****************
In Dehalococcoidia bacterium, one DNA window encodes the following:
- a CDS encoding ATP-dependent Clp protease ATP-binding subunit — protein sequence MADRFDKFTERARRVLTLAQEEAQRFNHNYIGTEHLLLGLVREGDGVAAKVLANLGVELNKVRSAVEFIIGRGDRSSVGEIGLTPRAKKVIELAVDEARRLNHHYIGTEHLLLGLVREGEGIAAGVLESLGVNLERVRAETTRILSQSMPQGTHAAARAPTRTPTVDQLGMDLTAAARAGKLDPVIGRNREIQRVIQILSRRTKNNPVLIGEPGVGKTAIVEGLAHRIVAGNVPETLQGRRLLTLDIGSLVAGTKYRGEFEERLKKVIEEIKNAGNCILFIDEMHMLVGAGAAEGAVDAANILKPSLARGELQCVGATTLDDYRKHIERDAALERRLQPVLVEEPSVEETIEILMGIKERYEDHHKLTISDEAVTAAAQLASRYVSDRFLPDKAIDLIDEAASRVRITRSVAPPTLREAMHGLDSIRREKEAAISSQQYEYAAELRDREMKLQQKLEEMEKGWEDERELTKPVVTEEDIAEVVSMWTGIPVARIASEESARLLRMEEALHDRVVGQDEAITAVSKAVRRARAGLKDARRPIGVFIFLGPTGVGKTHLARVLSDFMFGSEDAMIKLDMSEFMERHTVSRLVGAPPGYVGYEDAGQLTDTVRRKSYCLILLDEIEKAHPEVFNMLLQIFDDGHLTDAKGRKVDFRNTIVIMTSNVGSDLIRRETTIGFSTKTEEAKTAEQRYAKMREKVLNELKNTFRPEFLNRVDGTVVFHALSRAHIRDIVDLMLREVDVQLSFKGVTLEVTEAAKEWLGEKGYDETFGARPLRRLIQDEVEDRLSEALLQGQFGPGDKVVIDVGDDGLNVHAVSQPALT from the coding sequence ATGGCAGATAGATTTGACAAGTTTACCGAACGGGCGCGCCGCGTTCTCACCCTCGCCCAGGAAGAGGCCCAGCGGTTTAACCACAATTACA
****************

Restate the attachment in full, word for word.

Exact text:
In Dehalococcoidia bacterium, one DNA window encodes the following:
- a CDS encoding ATP-dependent Clp protease ATP-binding subunit — protein sequence MADRFDKFTERARRVLTLAQEEAQRFNHNYIGTEHLLLGLVREGDGVAAKVLANLGVELNKVRSAVEFIIGRGDRSSVGEIGLTPRAKKVIELAVDEARRLNHHYIGTEHLLLGLVREGEGIAAGVLESLGVNLERVRAETTRILSQSMPQGTHAAARAPTRTPTVDQLGMDLTAAARAGKLDPVIGRNREIQRVIQILSRRTKNNPVLIGEPGVGKTAIVEGLAHRIVAGNVPETLQGRRLLTLDIGSLVAGTKYRGEFEERLKKVIEEIKNAGNCILFIDEMHMLVGAGAAEGAVDAANILKPSLARGELQCVGATTLDDYRKHIERDAALERRLQPVLVEEPSVEETIEILMGIKERYEDHHKLTISDEAVTAAAQLASRYVSDRFLPDKAIDLIDEAASRVRITRSVAPPTLREAMHGLDSIRREKEAAISSQQYEYAAELRDREMKLQQKLEEMEKGWEDERELTKPVVTEEDIAEVVSMWTGIPVARIASEESARLLRMEEALHDRVVGQDEAITAVSKAVRRARAGLKDARRPIGVFIFLGPTGVGKTHLARVLSDFMFGSEDAMIKLDMSEFMERHTVSRLVGAPPGYVGYEDAGQLTDTVRRKSYCLILLDEIEKAHPEVFNMLLQIFDDGHLTDAKGRKVDFRNTIVIMTSNVGSDLIRRETTIGFSTKTEEAKTAEQRYAKMREKVLNELKNTFRPEFLNRVDGTVVFHALSRAHIRDIVDLMLREVDVQLSFKGVTLEVTEAAKEWLGEKGYDETFGARPLRRLIQDEVEDRLSEALLQGQFGPGDKVVIDVGDDGLNVHAVSQPALT from the coding sequence ATGGCAGATAGATTTGACAAGTTTACCGAACGGGCGCGCCGCGTTCTCACCCTCGCCCAGGAAGAGGCCCAGCGGTTTAACCACAATTACA